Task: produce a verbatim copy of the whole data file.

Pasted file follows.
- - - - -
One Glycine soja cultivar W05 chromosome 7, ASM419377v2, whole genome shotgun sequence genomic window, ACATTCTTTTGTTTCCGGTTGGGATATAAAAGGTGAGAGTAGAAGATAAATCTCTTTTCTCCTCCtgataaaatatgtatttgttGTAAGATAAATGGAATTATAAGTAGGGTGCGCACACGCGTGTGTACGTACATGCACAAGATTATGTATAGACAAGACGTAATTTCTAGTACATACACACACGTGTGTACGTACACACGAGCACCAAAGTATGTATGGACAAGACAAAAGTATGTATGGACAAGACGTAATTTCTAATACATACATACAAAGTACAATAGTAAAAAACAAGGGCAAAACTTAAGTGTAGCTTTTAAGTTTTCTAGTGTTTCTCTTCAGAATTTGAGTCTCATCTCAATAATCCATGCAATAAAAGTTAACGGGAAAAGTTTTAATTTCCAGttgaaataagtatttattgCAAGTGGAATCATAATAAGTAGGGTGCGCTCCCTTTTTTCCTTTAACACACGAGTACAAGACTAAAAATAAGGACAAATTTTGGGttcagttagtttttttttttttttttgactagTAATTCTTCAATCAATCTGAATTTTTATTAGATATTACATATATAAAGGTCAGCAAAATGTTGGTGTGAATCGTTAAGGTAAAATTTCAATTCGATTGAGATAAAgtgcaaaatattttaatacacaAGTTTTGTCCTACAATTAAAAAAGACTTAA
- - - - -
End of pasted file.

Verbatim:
One Glycine soja cultivar W05 chromosome 7, ASM419377v2, whole genome shotgun sequence genomic window, ACATTCTTTTGTTTCCGGTTGGGATATAAAAGGTGAGAGTAGAAGATAAATCTCTTTTCTCCTCCtgataaaatatgtatttgttGTAAGATAAATGGAATTATAAGTAGGGTGCGCACACGCGTGTGTACGTACATGCACAAGATTATGTATAGACAAGACGTAATTTCTAGTACATACACACACGTGTGTACGTACACACGAGCACCAAAGTATGTATGGACAAGACAAAAGTATGTATGGACAAGACGTAATTTCTAATACATACATACAAAGTACAATAGTAAAAAACAAGGGCAAAACTTAAGTGTAGCTTTTAAGTTTTCTAGTGTTTCTCTTCAGAATTTGAGTCTCATCTCAATAATCCATGCAATAAAAGTTAACGGGAAAAGTTTTAATTTCCAGttgaaataagtatttattgCAAGTGGAATCATAATAAGTAGGGTGCGCTCCCTTTTTTCCTTTAACACACGAGTACAAGACTAAAAATAAGGACAAATTTTGGGttcagttagtttttttttttttttttgactagTAATTCTTCAATCAATCTGAATTTTTATTAGATATTACATATATAAAGGTCAGCAAAATGTTGGTGTGAATCGTTAAGGTAAAATTTCAATTCGATTGAGATAAAgtgcaaaatattttaatacacaAGTTTTGTCCTACAATTAAAAAAGACTTAA